Fascinatingly, the messengers take the accusation leveled at them and turn it, with full divine force, at Achazyahu ("atta"). In other words, they understand that just as the punishment is addressed to Achazyahu personally, so the guilt falls upon the king rather than the messengers. And so, they preface the communication as a whole with the words, "Thus says the Lord."
In effect, these messengers experience a dramatic reversal. They swiftly turn from representing Achazyahu to acting as God's mouthpiece. The loyal envoys who were sent to seek the king's health return and condemn him to death. The emissaries, who were sent out (lekhu) in search of Baal-Zevuv, return (lekhu shuvu) bearing the message of God.
Earlier we contended that Eliyahu was instructed to intercept the delegation in order to prevent the encounter with Baal-Zevuv and avert the chillul Hashem of a royal Israelite appeal to an idolatrous deity. But the interaction with the officials goes beyond that pragmatic objective. With this act, Eliyahu and God, rather than Achazyahu and the Baal, exhibit their control of the king's men. In the past, Eliyahu has posed the challenge that plagued his generation: "How long will you waver between two opinions? If the Lord is God, follow him; but if Baal is God, follow him" (I Melakhim 18:21). In this scene, the struggle between those two options is manifest, and God enforces His supremacy.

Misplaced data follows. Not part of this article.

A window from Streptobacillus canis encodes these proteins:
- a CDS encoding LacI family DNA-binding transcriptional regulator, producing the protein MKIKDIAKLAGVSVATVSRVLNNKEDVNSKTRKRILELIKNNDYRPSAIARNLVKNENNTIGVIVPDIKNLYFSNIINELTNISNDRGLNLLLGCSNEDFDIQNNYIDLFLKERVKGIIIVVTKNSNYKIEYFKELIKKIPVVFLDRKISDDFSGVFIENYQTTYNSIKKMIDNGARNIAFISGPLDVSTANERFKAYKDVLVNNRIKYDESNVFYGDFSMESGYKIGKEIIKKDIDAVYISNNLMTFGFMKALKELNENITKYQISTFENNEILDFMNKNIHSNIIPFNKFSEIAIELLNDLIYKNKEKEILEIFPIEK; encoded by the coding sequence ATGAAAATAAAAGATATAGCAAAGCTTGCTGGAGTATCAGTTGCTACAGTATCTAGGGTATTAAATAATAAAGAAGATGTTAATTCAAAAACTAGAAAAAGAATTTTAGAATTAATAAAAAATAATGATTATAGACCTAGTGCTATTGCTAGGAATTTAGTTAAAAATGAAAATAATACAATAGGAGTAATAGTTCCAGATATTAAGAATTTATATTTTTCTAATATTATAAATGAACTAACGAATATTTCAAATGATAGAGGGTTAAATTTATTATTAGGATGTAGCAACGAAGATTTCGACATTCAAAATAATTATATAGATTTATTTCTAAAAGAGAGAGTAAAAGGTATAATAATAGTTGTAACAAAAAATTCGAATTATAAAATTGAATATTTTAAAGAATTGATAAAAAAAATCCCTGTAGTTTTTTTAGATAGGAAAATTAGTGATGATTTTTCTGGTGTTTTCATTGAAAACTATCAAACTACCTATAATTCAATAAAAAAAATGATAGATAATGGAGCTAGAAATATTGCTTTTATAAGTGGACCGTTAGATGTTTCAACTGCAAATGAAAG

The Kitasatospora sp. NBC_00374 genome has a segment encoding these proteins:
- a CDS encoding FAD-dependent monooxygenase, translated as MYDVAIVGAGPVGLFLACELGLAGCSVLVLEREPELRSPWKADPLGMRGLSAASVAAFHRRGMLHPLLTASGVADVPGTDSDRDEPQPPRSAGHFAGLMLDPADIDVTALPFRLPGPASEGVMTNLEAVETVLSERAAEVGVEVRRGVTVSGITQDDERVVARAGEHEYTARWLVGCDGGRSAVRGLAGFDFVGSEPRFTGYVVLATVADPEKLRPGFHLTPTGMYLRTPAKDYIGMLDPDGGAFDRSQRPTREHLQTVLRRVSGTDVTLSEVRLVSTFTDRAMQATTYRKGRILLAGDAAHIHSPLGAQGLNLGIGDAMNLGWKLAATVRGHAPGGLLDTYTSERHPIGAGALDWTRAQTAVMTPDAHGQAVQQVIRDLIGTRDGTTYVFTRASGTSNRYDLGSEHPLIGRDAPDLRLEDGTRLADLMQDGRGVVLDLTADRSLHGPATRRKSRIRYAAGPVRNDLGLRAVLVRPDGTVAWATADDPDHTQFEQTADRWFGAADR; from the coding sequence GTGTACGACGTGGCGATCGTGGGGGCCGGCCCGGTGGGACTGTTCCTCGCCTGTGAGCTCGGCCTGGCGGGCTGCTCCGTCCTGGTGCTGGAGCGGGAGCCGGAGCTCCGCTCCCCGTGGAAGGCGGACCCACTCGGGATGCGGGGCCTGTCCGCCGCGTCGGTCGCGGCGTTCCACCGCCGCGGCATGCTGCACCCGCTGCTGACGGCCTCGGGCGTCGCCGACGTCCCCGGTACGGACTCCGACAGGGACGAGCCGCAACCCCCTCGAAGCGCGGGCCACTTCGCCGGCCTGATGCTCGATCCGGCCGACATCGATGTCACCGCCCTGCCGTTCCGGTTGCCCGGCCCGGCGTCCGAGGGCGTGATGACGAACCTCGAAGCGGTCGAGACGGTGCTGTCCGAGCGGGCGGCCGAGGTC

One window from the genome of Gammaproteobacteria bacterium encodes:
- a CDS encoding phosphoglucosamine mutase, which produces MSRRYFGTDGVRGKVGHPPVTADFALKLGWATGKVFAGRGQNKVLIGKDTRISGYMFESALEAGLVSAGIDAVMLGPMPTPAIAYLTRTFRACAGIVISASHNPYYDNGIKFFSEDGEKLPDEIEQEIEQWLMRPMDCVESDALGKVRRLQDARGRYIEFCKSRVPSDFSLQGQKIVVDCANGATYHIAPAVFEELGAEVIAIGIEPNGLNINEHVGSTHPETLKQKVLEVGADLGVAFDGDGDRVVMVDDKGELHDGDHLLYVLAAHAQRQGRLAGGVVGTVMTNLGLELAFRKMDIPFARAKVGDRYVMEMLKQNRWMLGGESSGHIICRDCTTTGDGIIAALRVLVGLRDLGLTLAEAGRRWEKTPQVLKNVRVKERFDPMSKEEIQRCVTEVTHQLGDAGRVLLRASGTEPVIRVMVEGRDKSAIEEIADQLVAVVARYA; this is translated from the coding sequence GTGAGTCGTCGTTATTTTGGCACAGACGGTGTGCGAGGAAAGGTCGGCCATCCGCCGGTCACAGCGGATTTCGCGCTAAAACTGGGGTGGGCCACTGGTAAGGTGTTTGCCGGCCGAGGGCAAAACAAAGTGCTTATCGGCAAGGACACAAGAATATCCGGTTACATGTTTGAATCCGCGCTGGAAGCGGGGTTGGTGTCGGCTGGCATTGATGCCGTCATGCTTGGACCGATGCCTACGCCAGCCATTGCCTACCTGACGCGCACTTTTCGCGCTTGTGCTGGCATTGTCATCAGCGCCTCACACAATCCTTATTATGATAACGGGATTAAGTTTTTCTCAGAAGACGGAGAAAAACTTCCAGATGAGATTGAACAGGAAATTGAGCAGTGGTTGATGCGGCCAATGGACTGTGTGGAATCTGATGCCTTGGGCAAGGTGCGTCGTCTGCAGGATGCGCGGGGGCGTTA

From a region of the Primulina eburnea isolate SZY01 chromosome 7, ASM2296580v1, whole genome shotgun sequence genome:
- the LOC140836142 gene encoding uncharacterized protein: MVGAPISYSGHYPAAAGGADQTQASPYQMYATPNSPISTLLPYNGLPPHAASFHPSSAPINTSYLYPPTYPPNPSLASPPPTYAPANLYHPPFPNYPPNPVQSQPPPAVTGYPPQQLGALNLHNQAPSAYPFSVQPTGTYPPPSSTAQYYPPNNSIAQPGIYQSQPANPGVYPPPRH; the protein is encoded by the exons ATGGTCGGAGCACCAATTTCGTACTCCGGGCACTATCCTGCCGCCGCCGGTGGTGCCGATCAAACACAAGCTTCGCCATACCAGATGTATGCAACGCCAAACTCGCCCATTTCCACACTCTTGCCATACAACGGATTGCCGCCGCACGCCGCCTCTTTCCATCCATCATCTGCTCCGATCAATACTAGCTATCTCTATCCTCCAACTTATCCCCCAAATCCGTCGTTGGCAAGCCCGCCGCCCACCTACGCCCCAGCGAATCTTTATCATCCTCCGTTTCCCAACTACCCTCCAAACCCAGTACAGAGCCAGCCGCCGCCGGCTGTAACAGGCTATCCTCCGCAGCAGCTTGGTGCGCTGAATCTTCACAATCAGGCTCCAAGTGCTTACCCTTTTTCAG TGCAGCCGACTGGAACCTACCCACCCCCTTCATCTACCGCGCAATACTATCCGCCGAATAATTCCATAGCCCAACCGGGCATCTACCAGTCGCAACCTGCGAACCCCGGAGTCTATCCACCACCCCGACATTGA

THREE MILITARY CAPTAINS
When the delegation returns with the dreadful prophecy and the king identifies the source as none other than Eliyahu, he dispatches "a captain of fifty with his fifty men" the first of three military units to seize the prophet. The story becomes a threefold power contest, with Eliyahu "sitting on the top of the hill" (v.9), expressive of his unassailable position. He is confronted by the military commander who speaks with all the force and authority of the king, ordering Eliyahu, "By order of the king, come down!" (v.9). This is a direct collision between the king and God. On the one side stands Achazyahu's sovereign power invested in the hands of his army captain; on the other, God is represented by His surrogate, Eliyahu hence Eliyahu's response, "If I am a man of God, let fire come down from heaven and consume you and with your fifty men!" (v.10).